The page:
Schlesinger, W. H., Reckhow, K. H., and Bernhardt, E. S.: Global change: The nitrogen cycle and rivers, Water Resour. Res., 42, https://doi.org/10.1029/2005wr004300, 2006.
Seitzinger, S. P., Styles, R. V., Boyer, E. W., Alexander, R. B., Billen, G., Howarth, R. W., Mayer, B., and Van Breemen, N.: Nitrogen retention in rivers: model development and application to watersheds in the northeastern U. S. A., Biogeochemistry, 57–58, 199–237, https://doi.org/10.1023/A:1015745629794, 2002.
Seybold, E. and McGlynn, B.: Hydrologic and biogeochemical drivers of dissolved organic carbon and nitrate uptake in a headwater stream network, Biogeochemistry, 138, 23–48, https://doi.org/10.1007/s1053301804261, 2018.
Stream Solute Workshop: Concepts and Methods for Assessing Solute Dynamics in Stream Ecosystems, J. N. Am. Benthol. Soc., 9, 95–119, https://doi.org/10.2307/1467445, 1990.
Tunqui Neira, J. M., Andréassian, V., Tallec, G., and Mouchel, J.M.: Technical note: A twosided affine power scaling relationship to represent the concentration–discharge relationship, Hydrol. Earth Syst. Sci., 24, 1823–1830, https://doi.org/10.5194/hess2418232020, 2020.
Vanni, M. J.: Nutrient Cycling by Animals in Freshwater Ecosystems, Annu. Rev. Ecol. Syst., 33, 341–370, https://doi.org/10.1146/annurev.ecolsys.33.010802.150519, 2002.
Vanni, M. J. and McIntyre, P. B.: Predicting nutrient excretion of aquatic animals with metabolic ecology and ecological stoichiometry: a global synthesis, Ecology, 97, 3460–3471, https://doi.org/10.1002/ecy.1582, 2016.
Wei, T. and Simko, V.: R package “corrplot”: Visualization of a Correlation Matrix, version 0.84, GitHub, https://github.com/taiyun/corrplot (last access: 16 December 2021), 2017.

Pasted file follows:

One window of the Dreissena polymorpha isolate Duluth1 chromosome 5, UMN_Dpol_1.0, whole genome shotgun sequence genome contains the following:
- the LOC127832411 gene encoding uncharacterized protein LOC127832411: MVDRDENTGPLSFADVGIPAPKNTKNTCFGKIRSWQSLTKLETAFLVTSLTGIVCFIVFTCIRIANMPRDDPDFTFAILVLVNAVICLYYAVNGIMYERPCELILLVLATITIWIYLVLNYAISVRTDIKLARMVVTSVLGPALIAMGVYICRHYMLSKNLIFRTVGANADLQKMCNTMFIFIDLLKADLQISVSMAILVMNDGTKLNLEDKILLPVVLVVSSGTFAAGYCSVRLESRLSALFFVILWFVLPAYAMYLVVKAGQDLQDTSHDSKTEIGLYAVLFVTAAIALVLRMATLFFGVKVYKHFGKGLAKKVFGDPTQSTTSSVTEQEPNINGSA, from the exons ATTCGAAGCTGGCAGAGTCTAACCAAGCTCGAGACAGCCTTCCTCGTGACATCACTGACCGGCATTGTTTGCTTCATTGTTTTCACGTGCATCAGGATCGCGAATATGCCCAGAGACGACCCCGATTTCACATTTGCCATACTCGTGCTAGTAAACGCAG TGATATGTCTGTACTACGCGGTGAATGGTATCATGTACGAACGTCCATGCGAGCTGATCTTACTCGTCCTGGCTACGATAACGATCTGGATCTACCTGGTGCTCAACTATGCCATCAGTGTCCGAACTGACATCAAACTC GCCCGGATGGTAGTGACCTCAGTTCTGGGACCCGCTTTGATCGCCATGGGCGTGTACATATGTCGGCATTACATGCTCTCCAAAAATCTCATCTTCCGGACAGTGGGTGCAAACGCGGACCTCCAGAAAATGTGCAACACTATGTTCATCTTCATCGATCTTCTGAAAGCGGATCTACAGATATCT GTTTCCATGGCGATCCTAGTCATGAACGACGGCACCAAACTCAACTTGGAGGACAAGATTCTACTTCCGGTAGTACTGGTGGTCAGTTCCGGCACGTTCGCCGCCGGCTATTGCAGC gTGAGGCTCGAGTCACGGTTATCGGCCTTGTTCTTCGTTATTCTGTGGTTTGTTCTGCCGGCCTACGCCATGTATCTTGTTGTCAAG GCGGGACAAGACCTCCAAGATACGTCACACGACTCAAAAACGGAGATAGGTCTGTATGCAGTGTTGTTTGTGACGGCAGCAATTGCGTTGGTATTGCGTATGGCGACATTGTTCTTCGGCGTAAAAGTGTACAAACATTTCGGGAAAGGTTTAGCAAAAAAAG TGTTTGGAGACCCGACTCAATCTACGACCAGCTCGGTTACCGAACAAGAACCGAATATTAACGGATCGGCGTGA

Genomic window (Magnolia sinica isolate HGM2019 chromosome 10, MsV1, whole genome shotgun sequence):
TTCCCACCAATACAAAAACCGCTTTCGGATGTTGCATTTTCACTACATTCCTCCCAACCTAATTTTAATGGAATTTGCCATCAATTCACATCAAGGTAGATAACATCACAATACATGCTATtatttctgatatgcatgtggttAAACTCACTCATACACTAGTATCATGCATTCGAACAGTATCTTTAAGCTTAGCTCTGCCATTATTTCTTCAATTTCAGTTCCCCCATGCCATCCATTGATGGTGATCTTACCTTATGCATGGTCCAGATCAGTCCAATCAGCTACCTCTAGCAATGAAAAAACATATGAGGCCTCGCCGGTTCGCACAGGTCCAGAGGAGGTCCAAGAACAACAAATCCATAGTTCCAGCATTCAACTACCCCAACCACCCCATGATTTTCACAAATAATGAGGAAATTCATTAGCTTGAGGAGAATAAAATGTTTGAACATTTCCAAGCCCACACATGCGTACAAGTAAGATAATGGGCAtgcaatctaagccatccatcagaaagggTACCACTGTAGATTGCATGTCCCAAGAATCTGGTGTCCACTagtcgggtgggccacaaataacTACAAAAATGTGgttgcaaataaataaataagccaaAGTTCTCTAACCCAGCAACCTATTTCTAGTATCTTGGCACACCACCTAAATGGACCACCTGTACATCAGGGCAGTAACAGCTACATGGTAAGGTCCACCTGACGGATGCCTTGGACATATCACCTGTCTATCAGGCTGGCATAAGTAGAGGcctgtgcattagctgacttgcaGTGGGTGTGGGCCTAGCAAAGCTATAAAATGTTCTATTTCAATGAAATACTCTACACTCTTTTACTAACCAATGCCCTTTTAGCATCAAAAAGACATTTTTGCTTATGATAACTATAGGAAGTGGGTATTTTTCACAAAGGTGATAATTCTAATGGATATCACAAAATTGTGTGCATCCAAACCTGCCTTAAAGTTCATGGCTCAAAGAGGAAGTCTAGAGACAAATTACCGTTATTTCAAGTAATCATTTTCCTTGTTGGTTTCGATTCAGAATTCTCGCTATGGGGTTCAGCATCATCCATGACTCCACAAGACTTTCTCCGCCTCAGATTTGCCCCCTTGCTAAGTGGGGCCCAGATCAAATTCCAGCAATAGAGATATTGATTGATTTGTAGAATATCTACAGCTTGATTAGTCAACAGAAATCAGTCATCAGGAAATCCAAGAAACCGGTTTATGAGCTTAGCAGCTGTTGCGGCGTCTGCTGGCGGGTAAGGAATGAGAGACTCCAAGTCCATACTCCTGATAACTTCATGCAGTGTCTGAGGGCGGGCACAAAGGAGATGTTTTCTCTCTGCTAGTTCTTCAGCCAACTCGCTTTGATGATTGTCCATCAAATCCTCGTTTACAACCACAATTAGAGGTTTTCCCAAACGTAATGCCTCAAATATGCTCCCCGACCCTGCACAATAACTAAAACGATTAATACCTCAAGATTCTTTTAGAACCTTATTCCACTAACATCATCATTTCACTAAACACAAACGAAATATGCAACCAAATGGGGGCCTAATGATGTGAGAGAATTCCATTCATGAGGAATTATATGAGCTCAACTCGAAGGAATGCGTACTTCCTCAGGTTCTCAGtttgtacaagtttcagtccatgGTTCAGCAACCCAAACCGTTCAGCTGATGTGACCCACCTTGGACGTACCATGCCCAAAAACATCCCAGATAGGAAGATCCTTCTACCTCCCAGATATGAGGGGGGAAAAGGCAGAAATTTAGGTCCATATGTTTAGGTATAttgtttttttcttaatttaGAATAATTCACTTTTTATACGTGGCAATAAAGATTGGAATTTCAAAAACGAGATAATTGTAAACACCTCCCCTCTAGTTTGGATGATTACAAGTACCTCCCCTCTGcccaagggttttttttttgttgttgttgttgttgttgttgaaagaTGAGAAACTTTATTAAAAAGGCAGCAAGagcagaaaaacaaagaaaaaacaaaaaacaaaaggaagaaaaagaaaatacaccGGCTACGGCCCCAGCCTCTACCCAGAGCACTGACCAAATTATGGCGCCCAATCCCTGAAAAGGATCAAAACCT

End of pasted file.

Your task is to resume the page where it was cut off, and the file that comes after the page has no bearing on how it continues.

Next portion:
Winter, C., Lutz, S. R., Musolff, A., Kumar, R., Weber, M., and Fleckenstein, J. H.: Disentangling the impact of catchment heterogeneity on nitrate export dynamics from event to longterm time scales, Water. Resour. Res., 57, e2020WR027992, https://doi.org/10.1002/essoar.10503228.1, 2021.
Wollheim, W. M., Vörösmarty, C. J., Peterson, B. J., Seitzinger, S. P., and Hopkinson, C. S.: Relationship between river size and nutrient removal, Geophys. Res. Lett., 33, L06410, https://doi.org/10.1029/2006gl025845, 2006.
Wollheim, W. M., Peterson, B. J., Thomas, S. M., Hopkinson, C. H., and Vörösmarty, C. J.: Dynamics of N removal over annual time periods in a suburban river network, J. Geophys. Res., 113, G03038, https://doi.org/10.1029/2007jg000660, 2008.
Wollheim, W. M., Mulukutla, G. K., Cook, C., and Carey, R. O.: Aquatic Nitrate Retention at River Network Scales Across Flow Conditions Determined Using Nested In Situ Sensors, Water Resour. Res., 53, 9740–9756, https://doi.org/10.1002/2017wr020644, 2017.
Wollheim, W. M., Bernal, S., Burns, D. A., Czuba, J. A., Driscoll, C. T., Hansen, A. T., Hensley, R. T., Hosen, J. D., Inamdar, S., Kaushal, S. S., Koenig, L. E., Lu, Y. H., Marzadri, A., Raymond, P. A., Scott, D., Stewart, R. J., Vidon, P. G., and Wohl, E.: River network saturation concept: factors influencing the balance of biogeochemical supply and demand of river networks, Biogeochemistry, 141, 503–521, https://doi.org/10.1007/s1053301804880, 2018.
Yang, X., Jomaa, S., Buttner, O., and Rode, M.: Autotrophic nitrate uptake in river networks: A modeling approach using continuous highfrequency data, Water. Res., 157, 258–268, https://doi.org/10.1016/j.watres.2019.02.059, 2019.
Yang, X. Q., Jomaa, S., Zink, M., Fleckenstein, J. H., Borchardt, D., and Rode, M.: A New Fully Distributed Model of Nitrate Transport and Removal at Catchment Scale, Water Resour. Res., 54, 5856–5877, https://doi.org/10.1029/2017wr022380, 2018.
Zarnetske, J. P., Haggerty, R., Wondzell, S. M., and Baker, M. A.: Dynamics of nitrate production and removal as a function of residence time in the hyporheic zone, J. Geophys. Res., 116, G01025, https://doi.org/10.1029/2010jg001356, 2011.